An Unpleasant Voyage
You may have seen mention recently about how Apple is riding roughshod on First Amendment freedoms by censoring a CD-ROM from Voyager that’s bundled with Macs sold into the K-12 education channel. Although we’ve barely seen the CD, here’s the deal as I currently understand it.
Voyager, a well-respected CD-ROM developer, is charging Apple with censorship over Apple’s complaints in regard to an award-winning history CD-ROM called "Who Built America?," based on a two-volume book of the same name. The text looks at the events of the turn of the century from the viewpoint of, and via the eyes and voices of, a number of ordinary people.
In December of 1994, Apple started distributing the CD with Macs sold to the K-12 channel, and sent out over 12,000 copies. Apple started receiving complaints about the content of the CD-ROM and asked Voyager to make some changes to the CD-ROM to respond to the complaints. Voyager refused, and claims that Apple said it would cease to distribute the CD, whereas Apple says it has yet to make a final decision.
Voyager claims that the complaints (which Apple, like other content distributors, may not pass on in original form as a matter of policy) related to the inclusion of discussion of homosexuality, abortion, and birth control. Voyager further says that Apple wanted all references to these subjects removed or "greyed out."
Sources inside Apple who evaluated the CD in response to the complaints disagree with Voyager’s characterization, saying that the concern – and the part that Apple asked Voyager to remove – related primarily to a single section in which a woman relates how she received 12 abortions, some using potentially life-threatening procedures. However, other sources claim this material to be general, providing no specific information on how to perform an abortion.
There’s a difference between controversial subjects and dangerous information, and it’s unclear exactly what was said between Apple and Voyager – or how what was said might have been mis-communicated or misunderstood. However, it is clear that Voyager is screaming censorship, which seems misplaced. Apple is making a business decision to provide a product that its customers want. Apple is not saying Voyager can’t distribute the CD as-is (which they do for anyone who wants it). Apple is merely trying to respond to complaints from its customers in K-12 schools, and as we’ve all said at one time or another, the customer is always right. Even should Apple drop the CD, that in no way eliminates the wide availability of the information. Finally, Apple doesn’t distribute many CDs, and some of those no doubt have even more controversial subject matter than this one. Omission of distribution is not censorship, and cessation of distribution in one of many ways seems qualitatively no different.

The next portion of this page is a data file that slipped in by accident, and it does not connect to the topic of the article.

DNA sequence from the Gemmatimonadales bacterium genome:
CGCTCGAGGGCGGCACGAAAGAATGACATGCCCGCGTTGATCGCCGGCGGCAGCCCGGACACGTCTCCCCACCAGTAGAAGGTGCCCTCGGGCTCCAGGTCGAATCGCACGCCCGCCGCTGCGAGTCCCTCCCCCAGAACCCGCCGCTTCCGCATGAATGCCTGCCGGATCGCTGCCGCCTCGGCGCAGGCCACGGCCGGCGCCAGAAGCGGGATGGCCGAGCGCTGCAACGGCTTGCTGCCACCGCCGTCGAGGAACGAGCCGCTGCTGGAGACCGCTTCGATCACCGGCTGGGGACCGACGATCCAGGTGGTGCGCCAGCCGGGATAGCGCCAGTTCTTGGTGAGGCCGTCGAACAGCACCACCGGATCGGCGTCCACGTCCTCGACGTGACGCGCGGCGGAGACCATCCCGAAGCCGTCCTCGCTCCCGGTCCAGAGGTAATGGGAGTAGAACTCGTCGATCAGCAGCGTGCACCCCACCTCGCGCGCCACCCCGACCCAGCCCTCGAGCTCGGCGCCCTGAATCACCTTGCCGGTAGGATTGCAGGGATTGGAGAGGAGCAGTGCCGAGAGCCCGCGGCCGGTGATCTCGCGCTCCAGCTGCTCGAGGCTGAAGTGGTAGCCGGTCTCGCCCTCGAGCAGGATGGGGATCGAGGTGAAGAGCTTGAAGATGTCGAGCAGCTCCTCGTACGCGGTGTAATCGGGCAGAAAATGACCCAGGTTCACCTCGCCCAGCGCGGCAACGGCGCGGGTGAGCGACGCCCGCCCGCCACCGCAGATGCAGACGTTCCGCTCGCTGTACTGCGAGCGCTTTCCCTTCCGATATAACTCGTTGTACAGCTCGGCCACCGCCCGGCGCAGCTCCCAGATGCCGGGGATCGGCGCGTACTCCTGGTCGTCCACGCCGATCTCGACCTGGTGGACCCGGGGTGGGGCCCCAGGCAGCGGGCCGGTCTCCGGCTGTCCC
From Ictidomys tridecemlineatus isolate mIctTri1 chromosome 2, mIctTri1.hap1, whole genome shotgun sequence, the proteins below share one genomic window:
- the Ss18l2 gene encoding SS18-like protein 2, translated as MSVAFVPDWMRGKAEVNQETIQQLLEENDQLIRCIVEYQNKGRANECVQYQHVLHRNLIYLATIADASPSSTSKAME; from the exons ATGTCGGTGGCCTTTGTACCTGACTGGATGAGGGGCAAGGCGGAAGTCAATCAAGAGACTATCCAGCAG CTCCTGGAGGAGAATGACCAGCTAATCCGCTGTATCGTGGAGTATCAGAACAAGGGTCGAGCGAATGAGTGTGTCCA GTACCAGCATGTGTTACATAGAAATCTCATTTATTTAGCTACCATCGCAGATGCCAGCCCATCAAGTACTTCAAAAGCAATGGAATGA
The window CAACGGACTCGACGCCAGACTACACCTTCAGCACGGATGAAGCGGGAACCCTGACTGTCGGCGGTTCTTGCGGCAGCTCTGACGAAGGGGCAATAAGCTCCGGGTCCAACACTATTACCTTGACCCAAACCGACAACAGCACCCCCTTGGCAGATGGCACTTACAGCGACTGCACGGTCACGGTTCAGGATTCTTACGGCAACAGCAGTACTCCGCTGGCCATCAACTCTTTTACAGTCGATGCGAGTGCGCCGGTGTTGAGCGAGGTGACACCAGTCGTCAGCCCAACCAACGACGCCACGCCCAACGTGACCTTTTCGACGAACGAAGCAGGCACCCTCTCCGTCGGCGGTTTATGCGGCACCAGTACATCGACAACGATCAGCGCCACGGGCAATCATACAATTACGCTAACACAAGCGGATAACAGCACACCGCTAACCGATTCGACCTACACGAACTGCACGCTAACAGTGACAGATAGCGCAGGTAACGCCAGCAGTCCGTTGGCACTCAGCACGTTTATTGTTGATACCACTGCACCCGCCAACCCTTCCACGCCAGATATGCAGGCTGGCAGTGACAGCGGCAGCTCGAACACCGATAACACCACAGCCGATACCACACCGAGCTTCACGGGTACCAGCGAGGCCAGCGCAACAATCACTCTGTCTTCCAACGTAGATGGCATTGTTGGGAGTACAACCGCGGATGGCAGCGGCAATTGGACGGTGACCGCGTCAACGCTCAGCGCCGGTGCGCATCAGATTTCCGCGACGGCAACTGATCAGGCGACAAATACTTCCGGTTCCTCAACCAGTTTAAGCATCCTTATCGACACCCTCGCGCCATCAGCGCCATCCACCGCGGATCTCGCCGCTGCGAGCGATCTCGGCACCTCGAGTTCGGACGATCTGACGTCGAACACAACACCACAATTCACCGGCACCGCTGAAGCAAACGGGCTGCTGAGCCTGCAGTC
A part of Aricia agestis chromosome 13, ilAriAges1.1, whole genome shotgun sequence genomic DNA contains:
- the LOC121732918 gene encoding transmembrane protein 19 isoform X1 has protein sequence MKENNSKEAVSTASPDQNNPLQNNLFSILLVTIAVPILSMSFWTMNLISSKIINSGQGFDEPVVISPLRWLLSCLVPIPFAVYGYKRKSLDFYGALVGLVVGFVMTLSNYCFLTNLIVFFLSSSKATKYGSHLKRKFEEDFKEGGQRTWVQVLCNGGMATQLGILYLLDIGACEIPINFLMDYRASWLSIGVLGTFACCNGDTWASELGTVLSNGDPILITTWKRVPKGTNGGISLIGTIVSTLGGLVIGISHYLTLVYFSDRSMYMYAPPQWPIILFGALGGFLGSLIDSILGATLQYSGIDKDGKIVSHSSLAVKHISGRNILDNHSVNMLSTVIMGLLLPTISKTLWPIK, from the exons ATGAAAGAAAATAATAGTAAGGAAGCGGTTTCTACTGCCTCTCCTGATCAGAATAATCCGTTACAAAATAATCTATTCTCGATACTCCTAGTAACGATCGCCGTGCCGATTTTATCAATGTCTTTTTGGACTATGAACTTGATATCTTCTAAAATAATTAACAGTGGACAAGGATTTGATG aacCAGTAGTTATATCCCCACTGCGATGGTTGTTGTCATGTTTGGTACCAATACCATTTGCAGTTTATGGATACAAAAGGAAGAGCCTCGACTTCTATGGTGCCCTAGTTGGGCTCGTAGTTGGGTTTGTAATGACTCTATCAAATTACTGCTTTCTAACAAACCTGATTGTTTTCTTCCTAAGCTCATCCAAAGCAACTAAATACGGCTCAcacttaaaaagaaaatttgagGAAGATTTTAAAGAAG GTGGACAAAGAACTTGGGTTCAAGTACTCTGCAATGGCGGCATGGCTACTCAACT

What’s most confusing is why Voyager is making such a public relations stink. No matter what the level of truth or falsehood in both Voyager’s and Apple’s statements, Voyager has little or nothing to gain from alienating Apple. So in my mind, this fuss is primarily interesting not from a censorship standpoint but from a business standpoint.
The story appeared quickly in a number of large newspapers, leading one to wonder how concerted a public relations campaign Voyager waged. The story certainly makes good copy – David versus Goliath, free speech versus censorship, and so on. Voyager’s Braden Michaels says the move was not done to garner public exposure, but that ignores the fact that it did garner considerable public exposure, in the process probably attracting more attention than any other Voyager CD ever has.
It’s fairly certain that Voyager stands to lose a significant amount of money should Apple drop the Voyager CD from the bundle. These K-12 bundles are reportedly AppleSoft’s second largest money-maker (behind System 7.5) and will supposedly account for an estimated $1.4 million this year. Voyager’s percentage is unknown, but it cannot help but be significant. By rousing the public in an attempt to force Apple to keep distributing the CD, Voyager may be attempting to protect a revenue stream. But even this line of thought has flaws since any such protection would only help in the short term due to the damage it could cause to Voyager’s future relationship with Apple.
Again, Braden Michaels says releasing the story to the press wasn’t a business decision, and again, that doesn’t eliminate the fact that the entire situation stems from a potentially important business deal gone awry.
In the end, I can only conclude that Voyager is making a fuss over what is essentially a broken business deal. On the other hand, Apple is certainly to blame for at least a miscommunication with Voyager, and/or a clumsy mishandling of an obviously delicate situation. As always, it seems that we’re talking about an increasingly large number of shades of grey. Life used to be more black and white.
Braden Michaels, Voyager — <[email protected]>